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University of Iowa News Release


Nov. 3, 2006

UI Biologist Receives $347,340 Carver Grant To Study Sex And Meiosis In Fungi

John M. Logsdon Jr., assistant professor in the UI College of Liberal Arts and Sciences Department of Biological Sciences and the Roy J. Carver Center for Comparative Genomics, has received a three-year, $347,340 grant from the Roy J. Carver Charitable Trust to study the evolution of sex and meiosis in fungi.

The study would be an important milestone in understanding sexual reproduction by providing the first comprehensive analysis of the evolution of genes needed for sex in eukaryotes. Eukaryotes are cells with nuclei, including those found in plants, animals and fungi.

In a previous study, Logsdon and his colleagues investigated a single-celled parasite (Giardia intestinalis, an organism that causes diarrhea in animals and humans) thought to represent one of the most ancient branches on the eukaryotic tree of life. Although Giardia had long been thought to reproduce asexually, the organism was found to have five genes used in meiosis (the sexual process that halves an organism’s chromosomes to make gametes, such as sperm and eggs), thus suggesting that it is capable of sex and that the earliest such cells diverged after this process arose.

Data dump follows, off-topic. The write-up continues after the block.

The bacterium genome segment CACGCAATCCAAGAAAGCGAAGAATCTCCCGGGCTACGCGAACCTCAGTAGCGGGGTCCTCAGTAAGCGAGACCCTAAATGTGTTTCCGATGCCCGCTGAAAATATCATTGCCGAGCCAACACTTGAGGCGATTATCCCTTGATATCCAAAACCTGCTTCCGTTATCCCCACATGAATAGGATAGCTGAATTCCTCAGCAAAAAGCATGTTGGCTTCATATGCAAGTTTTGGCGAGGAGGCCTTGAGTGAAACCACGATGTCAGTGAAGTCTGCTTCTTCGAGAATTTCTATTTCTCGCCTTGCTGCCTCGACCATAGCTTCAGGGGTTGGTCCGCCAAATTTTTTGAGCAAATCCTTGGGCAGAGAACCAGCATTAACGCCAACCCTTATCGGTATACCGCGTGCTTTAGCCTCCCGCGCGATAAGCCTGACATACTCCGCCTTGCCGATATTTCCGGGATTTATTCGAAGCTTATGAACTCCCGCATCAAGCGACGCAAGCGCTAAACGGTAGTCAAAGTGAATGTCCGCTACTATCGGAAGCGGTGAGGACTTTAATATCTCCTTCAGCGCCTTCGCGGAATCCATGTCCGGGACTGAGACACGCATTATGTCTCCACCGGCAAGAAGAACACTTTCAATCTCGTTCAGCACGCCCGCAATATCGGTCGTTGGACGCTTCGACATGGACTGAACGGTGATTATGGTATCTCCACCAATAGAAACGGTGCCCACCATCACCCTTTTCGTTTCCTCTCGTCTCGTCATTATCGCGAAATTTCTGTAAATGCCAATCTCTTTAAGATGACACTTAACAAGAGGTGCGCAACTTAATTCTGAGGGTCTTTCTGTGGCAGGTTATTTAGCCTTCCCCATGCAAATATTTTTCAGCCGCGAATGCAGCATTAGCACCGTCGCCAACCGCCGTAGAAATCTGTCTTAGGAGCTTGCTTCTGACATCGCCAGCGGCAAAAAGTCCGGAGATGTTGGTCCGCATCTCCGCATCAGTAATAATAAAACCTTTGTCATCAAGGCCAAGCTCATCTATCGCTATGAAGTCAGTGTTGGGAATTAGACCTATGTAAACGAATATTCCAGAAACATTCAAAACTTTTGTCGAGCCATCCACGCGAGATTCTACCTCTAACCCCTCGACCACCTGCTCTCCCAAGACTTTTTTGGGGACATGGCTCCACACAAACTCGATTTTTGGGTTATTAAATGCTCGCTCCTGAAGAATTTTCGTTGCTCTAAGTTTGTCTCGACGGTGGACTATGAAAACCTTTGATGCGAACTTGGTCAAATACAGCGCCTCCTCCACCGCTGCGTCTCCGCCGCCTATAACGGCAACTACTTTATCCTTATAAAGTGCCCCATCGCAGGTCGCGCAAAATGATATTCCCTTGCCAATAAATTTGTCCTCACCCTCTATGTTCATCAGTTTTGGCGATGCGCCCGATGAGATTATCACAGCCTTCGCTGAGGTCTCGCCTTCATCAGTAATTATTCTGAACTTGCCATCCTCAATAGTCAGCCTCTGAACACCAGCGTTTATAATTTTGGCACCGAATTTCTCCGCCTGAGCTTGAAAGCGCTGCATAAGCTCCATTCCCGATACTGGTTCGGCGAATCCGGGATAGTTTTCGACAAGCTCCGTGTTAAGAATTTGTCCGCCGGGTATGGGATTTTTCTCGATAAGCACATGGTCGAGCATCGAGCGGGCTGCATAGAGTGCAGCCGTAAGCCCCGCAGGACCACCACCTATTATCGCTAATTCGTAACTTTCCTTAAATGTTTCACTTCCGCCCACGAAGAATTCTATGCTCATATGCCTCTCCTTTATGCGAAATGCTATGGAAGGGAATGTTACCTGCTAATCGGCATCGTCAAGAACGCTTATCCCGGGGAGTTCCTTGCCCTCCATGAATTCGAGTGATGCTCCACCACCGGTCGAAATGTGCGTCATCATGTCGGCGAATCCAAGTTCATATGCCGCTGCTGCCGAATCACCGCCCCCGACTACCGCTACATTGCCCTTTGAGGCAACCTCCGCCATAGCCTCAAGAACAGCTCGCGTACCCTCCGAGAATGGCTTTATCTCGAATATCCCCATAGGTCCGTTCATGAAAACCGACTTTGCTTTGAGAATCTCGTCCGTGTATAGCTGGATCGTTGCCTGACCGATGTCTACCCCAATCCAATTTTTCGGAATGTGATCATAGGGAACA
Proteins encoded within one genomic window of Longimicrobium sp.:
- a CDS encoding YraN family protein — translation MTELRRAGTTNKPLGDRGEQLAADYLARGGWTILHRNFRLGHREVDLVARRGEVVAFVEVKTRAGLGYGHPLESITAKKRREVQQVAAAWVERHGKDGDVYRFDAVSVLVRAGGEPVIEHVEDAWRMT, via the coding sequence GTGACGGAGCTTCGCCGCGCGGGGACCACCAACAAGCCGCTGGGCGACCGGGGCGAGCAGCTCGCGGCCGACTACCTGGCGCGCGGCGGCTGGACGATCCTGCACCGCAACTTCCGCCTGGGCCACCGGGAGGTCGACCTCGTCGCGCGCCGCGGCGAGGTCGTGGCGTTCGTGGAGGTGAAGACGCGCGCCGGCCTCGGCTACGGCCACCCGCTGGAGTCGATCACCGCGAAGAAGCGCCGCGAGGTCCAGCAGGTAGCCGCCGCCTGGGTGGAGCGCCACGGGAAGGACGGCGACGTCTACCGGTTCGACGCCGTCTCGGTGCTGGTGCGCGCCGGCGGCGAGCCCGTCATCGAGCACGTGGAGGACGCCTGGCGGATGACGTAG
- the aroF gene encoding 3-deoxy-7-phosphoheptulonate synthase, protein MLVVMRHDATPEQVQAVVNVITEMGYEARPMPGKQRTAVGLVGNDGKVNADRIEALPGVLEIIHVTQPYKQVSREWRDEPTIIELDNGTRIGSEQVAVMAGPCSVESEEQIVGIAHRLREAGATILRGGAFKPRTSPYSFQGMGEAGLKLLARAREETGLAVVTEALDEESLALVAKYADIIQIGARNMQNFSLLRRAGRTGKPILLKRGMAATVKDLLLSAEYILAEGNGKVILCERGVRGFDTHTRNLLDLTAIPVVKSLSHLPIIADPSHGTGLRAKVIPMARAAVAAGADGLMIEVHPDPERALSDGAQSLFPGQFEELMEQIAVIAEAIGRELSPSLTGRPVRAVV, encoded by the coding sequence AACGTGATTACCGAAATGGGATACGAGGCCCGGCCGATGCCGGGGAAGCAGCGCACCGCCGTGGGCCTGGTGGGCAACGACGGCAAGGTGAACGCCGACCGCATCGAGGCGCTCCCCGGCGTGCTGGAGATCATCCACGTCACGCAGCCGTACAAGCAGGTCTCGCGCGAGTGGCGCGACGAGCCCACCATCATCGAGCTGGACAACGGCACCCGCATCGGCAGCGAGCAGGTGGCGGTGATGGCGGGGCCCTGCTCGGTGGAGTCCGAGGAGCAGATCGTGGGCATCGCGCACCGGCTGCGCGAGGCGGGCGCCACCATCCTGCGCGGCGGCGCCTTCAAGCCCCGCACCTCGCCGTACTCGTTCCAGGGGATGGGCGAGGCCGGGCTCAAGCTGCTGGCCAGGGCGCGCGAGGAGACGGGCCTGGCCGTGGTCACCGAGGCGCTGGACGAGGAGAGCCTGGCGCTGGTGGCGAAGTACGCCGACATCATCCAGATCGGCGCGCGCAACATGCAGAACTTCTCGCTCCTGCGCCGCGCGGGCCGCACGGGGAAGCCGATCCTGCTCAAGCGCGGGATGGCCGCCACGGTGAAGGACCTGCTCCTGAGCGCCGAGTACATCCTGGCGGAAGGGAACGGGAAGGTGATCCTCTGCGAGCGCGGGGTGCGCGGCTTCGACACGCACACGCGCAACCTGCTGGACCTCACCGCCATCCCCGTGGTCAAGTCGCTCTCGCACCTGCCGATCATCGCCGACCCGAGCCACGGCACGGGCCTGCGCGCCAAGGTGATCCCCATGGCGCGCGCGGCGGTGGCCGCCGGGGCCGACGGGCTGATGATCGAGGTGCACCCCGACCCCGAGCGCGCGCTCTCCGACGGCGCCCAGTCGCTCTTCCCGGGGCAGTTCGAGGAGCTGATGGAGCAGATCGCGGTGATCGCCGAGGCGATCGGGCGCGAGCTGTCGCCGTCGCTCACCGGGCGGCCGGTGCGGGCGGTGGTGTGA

Logsdon says that the central goal of this new research is to study the evolution of meiotic genes essential for sex in fungi -- the closest relatives to animals on the tree of life. In previous research projects, several fungal species have served as model systems for studies of the mechanisms of meiosis and sex, yielding detailed knowledge of the genes required and their mechanisms of action.

“Over the past few years, almost 50 fungal genomes have been sequenced,” Logsdon says. “In this project, we will use available fungal genomes to find and characterize all of the genes that are known to be involved in the process of meiosis and which are essential for sex. For these meiotic genes, we will compare their sequences and determine their evolutionary histories. Our analyses will allow us to correlate evolutionary changes in these fungal genes to differences and similarities in sexual reproduction.”

He adds that the project also will isolate and analyze a subset of 10 of these meiotic genes from 20 additional fungal species representing key fungal groups whose genomes are not being sequenced. In several of these species, sex has not been observed. “If we find meiotic genes in these asexual species, we will determine if the genes are actually expressed and under what conditions,” Logsdon says.

“These results will provide the first comprehensive analysis of the evolution of genes needed for sex in any eukaryotic kingdom,” he adds. “It will also provide clear genetic evidence to determine if some fungi thought to be asexual are actually capable of sex.”

Logsdon and his colleagues plan to study other species in which sex has not been documented in order to learn whether meiosis is a requirement of all eukaryotes.

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